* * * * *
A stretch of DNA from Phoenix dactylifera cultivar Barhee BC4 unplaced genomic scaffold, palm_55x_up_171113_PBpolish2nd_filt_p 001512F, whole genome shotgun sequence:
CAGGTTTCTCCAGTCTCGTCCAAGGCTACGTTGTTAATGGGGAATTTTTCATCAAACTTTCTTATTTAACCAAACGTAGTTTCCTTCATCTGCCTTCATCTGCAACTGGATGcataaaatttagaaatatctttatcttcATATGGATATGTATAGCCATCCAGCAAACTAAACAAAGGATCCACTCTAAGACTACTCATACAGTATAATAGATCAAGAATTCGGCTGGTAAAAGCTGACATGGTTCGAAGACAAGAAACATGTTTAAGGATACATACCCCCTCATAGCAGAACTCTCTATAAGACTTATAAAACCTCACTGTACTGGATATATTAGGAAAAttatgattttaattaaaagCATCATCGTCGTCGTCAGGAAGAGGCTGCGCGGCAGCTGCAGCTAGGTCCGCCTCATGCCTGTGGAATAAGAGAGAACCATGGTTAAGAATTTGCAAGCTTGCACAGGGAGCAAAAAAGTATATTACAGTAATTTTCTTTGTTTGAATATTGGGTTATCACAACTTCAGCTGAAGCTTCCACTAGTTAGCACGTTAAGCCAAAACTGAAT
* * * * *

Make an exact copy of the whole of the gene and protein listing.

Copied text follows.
A stretch of DNA from Phoenix dactylifera cultivar Barhee BC4 unplaced genomic scaffold, palm_55x_up_171113_PBpolish2nd_filt_p 001512F, whole genome shotgun sequence:
CAGGTTTCTCCAGTCTCGTCCAAGGCTACGTTGTTAATGGGGAATTTTTCATCAAACTTTCTTATTTAACCAAACGTAGTTTCCTTCATCTGCCTTCATCTGCAACTGGATGcataaaatttagaaatatctttatcttcATATGGATATGTATAGCCATCCAGCAAACTAAACAAAGGATCCACTCTAAGACTACTCATACAGTATAATAGATCAAGAATTCGGCTGGTAAAAGCTGACATGGTTCGAAGACAAGAAACATGTTTAAGGATACATACCCCCTCATAGCAGAACTCTCTATAAGACTTATAAAACCTCACTGTACTGGATATATTAGGAAAAttatgattttaattaaaagCATCATCGTCGTCGTCAGGAAGAGGCTGCGCGGCAGCTGCAGCTAGGTCCGCCTCATGCCTGTGGAATAAGAGAGAACCATGGTTAAGAATTTGCAAGCTTGCACAGGGAGCAAAAAAGTATATTACAGTAATTTTCTTTGTTTGAATATTGGGTTATCACAACTTCAGCTGAAGCTTCCACTAGTTAGCACGTTAAGCCAAAACTGAAT